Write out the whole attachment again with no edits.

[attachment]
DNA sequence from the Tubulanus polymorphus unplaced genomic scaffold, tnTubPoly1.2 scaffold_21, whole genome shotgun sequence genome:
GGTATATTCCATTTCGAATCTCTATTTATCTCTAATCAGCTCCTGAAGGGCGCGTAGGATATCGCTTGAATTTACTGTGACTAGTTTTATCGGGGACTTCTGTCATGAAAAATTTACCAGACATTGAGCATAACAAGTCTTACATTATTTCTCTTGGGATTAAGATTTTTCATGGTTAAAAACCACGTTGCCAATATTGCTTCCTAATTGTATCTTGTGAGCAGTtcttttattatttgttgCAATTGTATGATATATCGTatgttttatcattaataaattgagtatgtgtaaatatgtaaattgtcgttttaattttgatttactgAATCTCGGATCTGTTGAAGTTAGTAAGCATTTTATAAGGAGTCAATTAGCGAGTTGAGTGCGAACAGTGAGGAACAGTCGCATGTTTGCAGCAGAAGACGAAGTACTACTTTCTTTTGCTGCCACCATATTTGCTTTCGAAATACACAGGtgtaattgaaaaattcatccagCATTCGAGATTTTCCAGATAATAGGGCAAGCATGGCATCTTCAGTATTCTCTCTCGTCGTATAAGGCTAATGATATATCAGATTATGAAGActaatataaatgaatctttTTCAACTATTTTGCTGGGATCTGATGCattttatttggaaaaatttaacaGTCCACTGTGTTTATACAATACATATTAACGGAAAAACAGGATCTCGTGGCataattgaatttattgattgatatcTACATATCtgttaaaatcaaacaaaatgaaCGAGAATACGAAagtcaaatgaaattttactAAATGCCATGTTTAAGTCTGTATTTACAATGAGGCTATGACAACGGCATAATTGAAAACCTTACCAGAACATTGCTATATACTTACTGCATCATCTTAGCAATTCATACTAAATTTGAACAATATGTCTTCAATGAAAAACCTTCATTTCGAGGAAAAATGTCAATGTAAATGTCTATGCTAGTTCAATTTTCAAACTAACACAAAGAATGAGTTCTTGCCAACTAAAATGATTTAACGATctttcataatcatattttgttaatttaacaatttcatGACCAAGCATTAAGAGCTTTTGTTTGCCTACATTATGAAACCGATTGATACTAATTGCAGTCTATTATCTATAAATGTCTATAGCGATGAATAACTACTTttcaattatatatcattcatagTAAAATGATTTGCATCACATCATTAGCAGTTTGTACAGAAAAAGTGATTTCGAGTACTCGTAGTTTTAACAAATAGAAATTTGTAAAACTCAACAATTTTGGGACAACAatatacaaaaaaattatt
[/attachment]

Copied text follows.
DNA sequence from the Tubulanus polymorphus unplaced genomic scaffold, tnTubPoly1.2 scaffold_21, whole genome shotgun sequence genome:
GGTATATTCCATTTCGAATCTCTATTTATCTCTAATCAGCTCCTGAAGGGCGCGTAGGATATCGCTTGAATTTACTGTGACTAGTTTTATCGGGGACTTCTGTCATGAAAAATTTACCAGACATTGAGCATAACAAGTCTTACATTATTTCTCTTGGGATTAAGATTTTTCATGGTTAAAAACCACGTTGCCAATATTGCTTCCTAATTGTATCTTGTGAGCAGTtcttttattatttgttgCAATTGTATGATATATCGTatgttttatcattaataaattgagtatgtgtaaatatgtaaattgtcgttttaattttgatttactgAATCTCGGATCTGTTGAAGTTAGTAAGCATTTTATAAGGAGTCAATTAGCGAGTTGAGTGCGAACAGTGAGGAACAGTCGCATGTTTGCAGCAGAAGACGAAGTACTACTTTCTTTTGCTGCCACCATATTTGCTTTCGAAATACACAGGtgtaattgaaaaattcatccagCATTCGAGATTTTCCAGATAATAGGGCAAGCATGGCATCTTCAGTATTCTCTCTCGTCGTATAAGGCTAATGATATATCAGATTATGAAGActaatataaatgaatctttTTCAACTATTTTGCTGGGATCTGATGCattttatttggaaaaatttaacaGTCCACTGTGTTTATACAATACATATTAACGGAAAAACAGGATCTCGTGGCataattgaatttattgattgatatcTACATATCtgttaaaatcaaacaaaatgaaCGAGAATACGAAagtcaaatgaaattttactAAATGCCATGTTTAAGTCTGTATTTACAATGAGGCTATGACAACGGCATAATTGAAAACCTTACCAGAACATTGCTATATACTTACTGCATCATCTTAGCAATTCATACTAAATTTGAACAATATGTCTTCAATGAAAAACCTTCATTTCGAGGAAAAATGTCAATGTAAATGTCTATGCTAGTTCAATTTTCAAACTAACACAAAGAATGAGTTCTTGCCAACTAAAATGATTTAACGATctttcataatcatattttgttaatttaacaatttcatGACCAAGCATTAAGAGCTTTTGTTTGCCTACATTATGAAACCGATTGATACTAATTGCAGTCTATTATCTATAAATGTCTATAGCGATGAATAACTACTTttcaattatatatcattcatagTAAAATGATTTGCATCACATCATTAGCAGTTTGTACAGAAAAAGTGATTTCGAGTACTCGTAGTTTTAACAAATAGAAATTTGTAAAACTCAACAATTTTGGGACAACAatatacaaaaaaattatt